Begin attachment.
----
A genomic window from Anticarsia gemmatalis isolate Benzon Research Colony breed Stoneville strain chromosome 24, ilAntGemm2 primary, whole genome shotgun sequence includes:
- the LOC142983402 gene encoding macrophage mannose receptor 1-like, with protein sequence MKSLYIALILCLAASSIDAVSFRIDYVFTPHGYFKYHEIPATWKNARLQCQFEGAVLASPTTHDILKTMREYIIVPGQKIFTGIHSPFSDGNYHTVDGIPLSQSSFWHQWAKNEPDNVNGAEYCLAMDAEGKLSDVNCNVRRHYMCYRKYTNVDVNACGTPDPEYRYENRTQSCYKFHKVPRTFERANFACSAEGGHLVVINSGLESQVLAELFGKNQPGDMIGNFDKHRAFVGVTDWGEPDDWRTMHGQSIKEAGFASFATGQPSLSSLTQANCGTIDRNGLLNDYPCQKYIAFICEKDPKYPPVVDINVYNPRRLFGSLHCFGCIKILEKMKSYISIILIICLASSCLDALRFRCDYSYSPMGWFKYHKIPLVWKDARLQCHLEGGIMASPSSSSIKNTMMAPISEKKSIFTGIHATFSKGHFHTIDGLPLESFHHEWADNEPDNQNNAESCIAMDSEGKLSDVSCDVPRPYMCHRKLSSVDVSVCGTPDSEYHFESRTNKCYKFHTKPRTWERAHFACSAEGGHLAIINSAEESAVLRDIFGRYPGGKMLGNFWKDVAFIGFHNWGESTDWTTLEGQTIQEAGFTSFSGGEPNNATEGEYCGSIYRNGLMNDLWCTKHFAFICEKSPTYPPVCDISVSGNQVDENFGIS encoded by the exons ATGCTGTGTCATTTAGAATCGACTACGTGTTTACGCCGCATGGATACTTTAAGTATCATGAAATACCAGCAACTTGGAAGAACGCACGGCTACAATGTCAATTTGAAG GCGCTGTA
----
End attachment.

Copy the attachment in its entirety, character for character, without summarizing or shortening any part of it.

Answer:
A genomic window from Anticarsia gemmatalis isolate Benzon Research Colony breed Stoneville strain chromosome 24, ilAntGemm2 primary, whole genome shotgun sequence includes:
- the LOC142983402 gene encoding macrophage mannose receptor 1-like, with protein sequence MKSLYIALILCLAASSIDAVSFRIDYVFTPHGYFKYHEIPATWKNARLQCQFEGAVLASPTTHDILKTMREYIIVPGQKIFTGIHSPFSDGNYHTVDGIPLSQSSFWHQWAKNEPDNVNGAEYCLAMDAEGKLSDVNCNVRRHYMCYRKYTNVDVNACGTPDPEYRYENRTQSCYKFHKVPRTFERANFACSAEGGHLVVINSGLESQVLAELFGKNQPGDMIGNFDKHRAFVGVTDWGEPDDWRTMHGQSIKEAGFASFATGQPSLSSLTQANCGTIDRNGLLNDYPCQKYIAFICEKDPKYPPVVDINVYNPRRLFGSLHCFGCIKILEKMKSYISIILIICLASSCLDALRFRCDYSYSPMGWFKYHKIPLVWKDARLQCHLEGGIMASPSSSSIKNTMMAPISEKKSIFTGIHATFSKGHFHTIDGLPLESFHHEWADNEPDNQNNAESCIAMDSEGKLSDVSCDVPRPYMCHRKLSSVDVSVCGTPDSEYHFESRTNKCYKFHTKPRTWERAHFACSAEGGHLAIINSAEESAVLRDIFGRYPGGKMLGNFWKDVAFIGFHNWGESTDWTTLEGQTIQEAGFTSFSGGEPNNATEGEYCGSIYRNGLMNDLWCTKHFAFICEKSPTYPPVCDISVSGNQVDENFGIS encoded by the exons ATGCTGTGTCATTTAGAATCGACTACGTGTTTACGCCGCATGGATACTTTAAGTATCATGAAATACCAGCAACTTGGAAGAACGCACGGCTACAATGTCAATTTGAAG GCGCTGTA